I find a spot with my daughter to lay down. We had started looking at the stars during our trek through treacherous dark paths exploring our immediate surroundings, but now, safely on the manmade ground of our mobile home, we can actually lay down and look up. It takes me a moment to adjust, but once I find the big dipper, all the surrounding stars and constellations that I know so well, but haven’t looked at in too many years, reveal themselves to me easily. I point out Cassiopeia, the north star, and I search (and never find, I have to look up why) for the little dipper. My daughter tires of the hard bed on the roof and goes to her inside bed. I get my son to come up and look, but he is too tired to relax and won’t lie down next to me and be still, so I send him to bed as well. Then I am alone. The night gets blacker, more stars come out, the fullness of the sky is carrying me into its mystery and I drift off for a moment. When I wake up, I see a star. I look at this one star, the feeling of familiarity is overwhelming, though I’m not aware of it yet in the liminal state between sleep and wakefulness. Then I see the cross of Cygnus. 

And I remember.

I am 17 years old, deeply in love with my best friend (who fell in love with someone else the following year, ended up marrying her and now has four beautiful children), lying next to him on the grass in the front yard of my childhood home in New Hampshire. Our hands are tightly clenched together in silent, physical acknowledgement of our shared awe and love for the night sky. We find Cygnus, Cassiopeia, Orion, his belt, the big and little dipper, and more I can’t remember now (he was the astronomy nerd – tin foil hat and suit for Halloween and all – I was just his groupie). Watching patiently, knowing that if we keep our eyes fixed on the night sky, every ten minutes or so, we will see a shooting star. Some of them, maybe one or two a sitting, seem to shoot across the whole sky in our vision, from one pine tree lined horizon to the other. One night we decided to pick out stars of our own. He will have his own personal star, and I will have mine. I don’t remember except vaguely which star was his, but I do know mine. My star is found by first finding the the cross of Cygnus, which was always upside down in the summers in New Hampshire, when we had time and comfort to look, and then following the 3 stars of the short line of the cross off to your right (which I believe is East, but really have no idea, and a terrible problem with getting confused and all turned around when it comes to that kind of orientation) and there is a much less bright, and therefore easily hidden, fourth star that is almost exactly in line with the three that are easy to see.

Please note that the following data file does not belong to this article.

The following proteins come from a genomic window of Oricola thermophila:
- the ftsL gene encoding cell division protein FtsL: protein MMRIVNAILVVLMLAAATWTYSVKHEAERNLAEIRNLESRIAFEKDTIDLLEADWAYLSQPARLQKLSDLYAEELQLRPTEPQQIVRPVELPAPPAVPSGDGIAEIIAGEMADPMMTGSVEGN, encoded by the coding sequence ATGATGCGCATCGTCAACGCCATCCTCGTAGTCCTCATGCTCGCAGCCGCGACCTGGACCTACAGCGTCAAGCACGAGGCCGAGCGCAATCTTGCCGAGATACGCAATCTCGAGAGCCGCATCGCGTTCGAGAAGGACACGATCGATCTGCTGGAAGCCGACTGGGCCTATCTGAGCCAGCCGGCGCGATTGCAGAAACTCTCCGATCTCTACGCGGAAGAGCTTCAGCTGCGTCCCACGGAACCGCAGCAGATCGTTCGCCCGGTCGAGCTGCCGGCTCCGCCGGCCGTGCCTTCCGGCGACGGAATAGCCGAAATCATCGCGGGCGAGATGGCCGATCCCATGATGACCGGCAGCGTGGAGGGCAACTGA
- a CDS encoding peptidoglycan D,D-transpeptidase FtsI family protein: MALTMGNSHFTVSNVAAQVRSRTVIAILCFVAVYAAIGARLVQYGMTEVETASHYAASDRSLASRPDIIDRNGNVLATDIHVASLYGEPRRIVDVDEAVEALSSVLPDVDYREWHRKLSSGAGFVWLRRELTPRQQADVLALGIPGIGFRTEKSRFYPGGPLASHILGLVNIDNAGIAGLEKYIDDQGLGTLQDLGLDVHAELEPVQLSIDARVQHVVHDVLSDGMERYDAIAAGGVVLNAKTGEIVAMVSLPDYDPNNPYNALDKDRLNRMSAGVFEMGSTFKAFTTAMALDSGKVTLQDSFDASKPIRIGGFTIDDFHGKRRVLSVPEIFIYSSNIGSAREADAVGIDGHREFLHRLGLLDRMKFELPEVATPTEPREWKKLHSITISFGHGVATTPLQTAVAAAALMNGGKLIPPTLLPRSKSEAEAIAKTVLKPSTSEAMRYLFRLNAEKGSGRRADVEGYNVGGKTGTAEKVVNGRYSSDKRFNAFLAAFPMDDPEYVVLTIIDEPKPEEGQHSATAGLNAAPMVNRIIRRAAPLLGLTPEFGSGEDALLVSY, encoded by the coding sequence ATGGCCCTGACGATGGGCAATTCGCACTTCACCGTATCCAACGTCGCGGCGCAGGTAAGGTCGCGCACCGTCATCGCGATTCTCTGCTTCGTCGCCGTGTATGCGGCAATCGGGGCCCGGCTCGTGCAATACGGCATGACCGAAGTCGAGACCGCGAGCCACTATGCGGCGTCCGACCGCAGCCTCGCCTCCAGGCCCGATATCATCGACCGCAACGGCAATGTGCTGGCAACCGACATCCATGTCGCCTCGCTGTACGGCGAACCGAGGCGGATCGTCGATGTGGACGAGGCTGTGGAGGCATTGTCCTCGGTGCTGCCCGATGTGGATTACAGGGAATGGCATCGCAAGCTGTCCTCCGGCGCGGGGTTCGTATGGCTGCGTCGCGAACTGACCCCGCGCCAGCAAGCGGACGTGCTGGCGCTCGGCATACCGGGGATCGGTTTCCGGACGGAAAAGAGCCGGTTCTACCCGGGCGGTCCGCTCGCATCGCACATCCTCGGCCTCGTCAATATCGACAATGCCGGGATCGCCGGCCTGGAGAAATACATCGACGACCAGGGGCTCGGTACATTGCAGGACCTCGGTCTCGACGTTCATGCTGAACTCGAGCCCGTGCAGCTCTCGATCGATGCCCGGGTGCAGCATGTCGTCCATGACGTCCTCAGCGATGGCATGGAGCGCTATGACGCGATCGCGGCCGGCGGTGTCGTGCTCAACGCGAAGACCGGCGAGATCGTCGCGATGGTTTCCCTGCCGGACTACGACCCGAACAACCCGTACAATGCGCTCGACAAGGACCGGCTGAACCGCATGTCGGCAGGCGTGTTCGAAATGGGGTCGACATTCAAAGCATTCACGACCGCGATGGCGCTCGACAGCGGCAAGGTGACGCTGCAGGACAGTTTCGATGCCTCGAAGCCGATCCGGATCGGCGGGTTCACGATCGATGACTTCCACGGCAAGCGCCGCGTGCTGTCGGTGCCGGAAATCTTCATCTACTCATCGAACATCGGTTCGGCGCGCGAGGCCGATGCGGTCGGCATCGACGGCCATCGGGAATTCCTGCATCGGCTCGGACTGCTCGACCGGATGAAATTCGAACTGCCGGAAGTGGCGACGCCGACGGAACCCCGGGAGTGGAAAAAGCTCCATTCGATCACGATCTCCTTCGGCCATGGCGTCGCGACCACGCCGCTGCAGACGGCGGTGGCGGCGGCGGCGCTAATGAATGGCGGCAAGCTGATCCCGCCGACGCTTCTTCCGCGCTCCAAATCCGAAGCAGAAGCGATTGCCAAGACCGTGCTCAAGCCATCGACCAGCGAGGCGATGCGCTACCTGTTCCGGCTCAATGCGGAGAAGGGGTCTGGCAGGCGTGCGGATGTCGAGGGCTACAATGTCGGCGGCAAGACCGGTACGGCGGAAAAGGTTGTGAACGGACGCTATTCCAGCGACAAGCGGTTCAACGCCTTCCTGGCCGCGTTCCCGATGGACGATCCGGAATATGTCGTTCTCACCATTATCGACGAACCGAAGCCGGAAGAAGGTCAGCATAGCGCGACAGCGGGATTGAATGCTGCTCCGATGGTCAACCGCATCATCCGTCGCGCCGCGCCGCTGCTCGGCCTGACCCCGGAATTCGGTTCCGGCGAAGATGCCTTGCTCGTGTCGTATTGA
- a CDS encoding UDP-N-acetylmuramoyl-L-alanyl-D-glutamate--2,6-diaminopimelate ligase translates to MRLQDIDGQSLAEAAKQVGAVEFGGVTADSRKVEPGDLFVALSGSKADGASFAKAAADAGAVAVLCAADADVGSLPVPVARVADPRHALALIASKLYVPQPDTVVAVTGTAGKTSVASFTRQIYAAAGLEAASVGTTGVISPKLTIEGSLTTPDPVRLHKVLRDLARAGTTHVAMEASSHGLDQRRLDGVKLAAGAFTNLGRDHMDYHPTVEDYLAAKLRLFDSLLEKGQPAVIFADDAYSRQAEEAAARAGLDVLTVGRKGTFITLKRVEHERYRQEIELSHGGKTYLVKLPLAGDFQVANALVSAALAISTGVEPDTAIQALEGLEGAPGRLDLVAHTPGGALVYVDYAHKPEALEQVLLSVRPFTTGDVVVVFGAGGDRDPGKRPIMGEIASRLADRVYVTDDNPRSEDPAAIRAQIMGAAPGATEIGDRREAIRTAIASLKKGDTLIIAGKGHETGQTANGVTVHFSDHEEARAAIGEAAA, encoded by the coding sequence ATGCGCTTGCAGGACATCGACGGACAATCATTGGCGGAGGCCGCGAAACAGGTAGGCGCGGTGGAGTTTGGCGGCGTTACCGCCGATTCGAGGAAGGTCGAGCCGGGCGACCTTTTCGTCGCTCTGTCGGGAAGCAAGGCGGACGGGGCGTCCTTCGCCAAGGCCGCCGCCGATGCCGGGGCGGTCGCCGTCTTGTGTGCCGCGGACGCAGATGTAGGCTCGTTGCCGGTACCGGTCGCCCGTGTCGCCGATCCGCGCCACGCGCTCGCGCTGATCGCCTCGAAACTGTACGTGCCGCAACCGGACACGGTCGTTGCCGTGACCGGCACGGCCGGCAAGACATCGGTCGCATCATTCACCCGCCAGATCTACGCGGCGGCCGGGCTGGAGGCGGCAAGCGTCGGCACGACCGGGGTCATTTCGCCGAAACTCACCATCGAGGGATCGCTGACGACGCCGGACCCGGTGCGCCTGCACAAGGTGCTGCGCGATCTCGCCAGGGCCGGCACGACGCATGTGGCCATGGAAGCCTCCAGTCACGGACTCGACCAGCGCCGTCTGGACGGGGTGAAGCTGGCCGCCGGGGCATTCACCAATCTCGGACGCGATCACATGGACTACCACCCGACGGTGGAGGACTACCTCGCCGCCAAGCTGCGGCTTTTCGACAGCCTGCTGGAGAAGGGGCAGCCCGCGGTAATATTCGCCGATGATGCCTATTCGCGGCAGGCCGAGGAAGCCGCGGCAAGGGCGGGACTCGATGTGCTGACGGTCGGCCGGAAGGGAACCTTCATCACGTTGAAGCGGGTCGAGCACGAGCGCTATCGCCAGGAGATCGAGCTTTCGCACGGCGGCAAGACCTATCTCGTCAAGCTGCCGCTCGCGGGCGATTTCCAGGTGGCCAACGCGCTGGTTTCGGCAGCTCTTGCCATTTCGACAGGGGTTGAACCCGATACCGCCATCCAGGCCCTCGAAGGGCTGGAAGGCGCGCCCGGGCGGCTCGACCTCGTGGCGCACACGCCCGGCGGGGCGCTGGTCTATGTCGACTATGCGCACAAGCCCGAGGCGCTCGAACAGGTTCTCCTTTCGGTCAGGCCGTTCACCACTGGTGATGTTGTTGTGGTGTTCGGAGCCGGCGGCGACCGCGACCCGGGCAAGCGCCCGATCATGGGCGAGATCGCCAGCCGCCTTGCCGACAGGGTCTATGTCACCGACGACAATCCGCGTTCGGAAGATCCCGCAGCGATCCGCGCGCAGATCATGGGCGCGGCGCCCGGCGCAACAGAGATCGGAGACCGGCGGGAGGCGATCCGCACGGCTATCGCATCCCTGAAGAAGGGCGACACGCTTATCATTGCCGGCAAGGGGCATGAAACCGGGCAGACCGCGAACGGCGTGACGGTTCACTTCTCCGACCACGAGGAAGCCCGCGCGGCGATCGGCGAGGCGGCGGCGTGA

And there I am, just waking up and my 17 year old, in love for the first time, unrequited and full of passion, self, is lying there with me, in the warm Texas night, at the bottom of Palo Duro Canyon, looking up at the stars, remembering the one that is my star, and sobbing.

Day 2-3

Solidly Southern

When it’s five pm and the skin on your back is still sticking to the leather couch, it’s clear that the trip is heating up in more ways than one. 

Picture this, I’m driving, and from the back of the RV comes a panicked voice, “Where’s Samantha?” And quickly from panic to terror, “Where’s Samantha?!” Michael is searching frantically on either cramped side of the bed in the back (I intuit this mostly because my eyes are fixed madly on the road as a brand new sensation of the entire rig pulling to the right has me on edge before the nightmare vision of our dog slipping out a door left open a little too long, and running around lost and miserable from parking lot R to E to J of Nissan Stadium in Nashville… twenty minutes in the rear view by now). 

“She’s been locked in the bathroom?!” he nearly screams…

Now, before I go on with the point of this story, which is to illustrate just how hot this trip is getting, in every sense of the word, I must address the fact that our dog was not discovered missing for at least 20 minutes after we’d hit the road. Since I didn’t grow up with dogs, or have dogs in my 20s or my early 30s, and having never even seen the inside of a working RV until 3 days ago, I was naively in a set of people who blissfully pictured that dogs could just do dog things in an RV, just like home. Sit, sleep, eat, cuddle and play. While googling… (actually, figoogling a term I invented after the RV refrigerator debacle) every inch of RV life that I could think of… I guess I never typed in the simple three words “RVing with Pets” and took the abundance of dog friendly campsites as well as the all around good natured personality of our dogs, and the fact that they regularly spend 6-8 hours together in a crate while we are at Bagel Grove, to mean that we would do just fine taking our pets with us. It was the humans I was worried about. But after about 5 seconds of figoogling out what to do about Samantha’s anxiety while driving, I discovered, duh, that our pets need to seat buckled in just like the rest of our irreplaceable family members. I promise, especially to anyone who has already picked up their phone and started figoogling out how to get the local authorities to track us down and take away our doggies under charges of pet abuse… we are stopping at a Walmart in the morning and getting a seat belt harness for Samantha and Libby. I could not be more sorry for my oversight.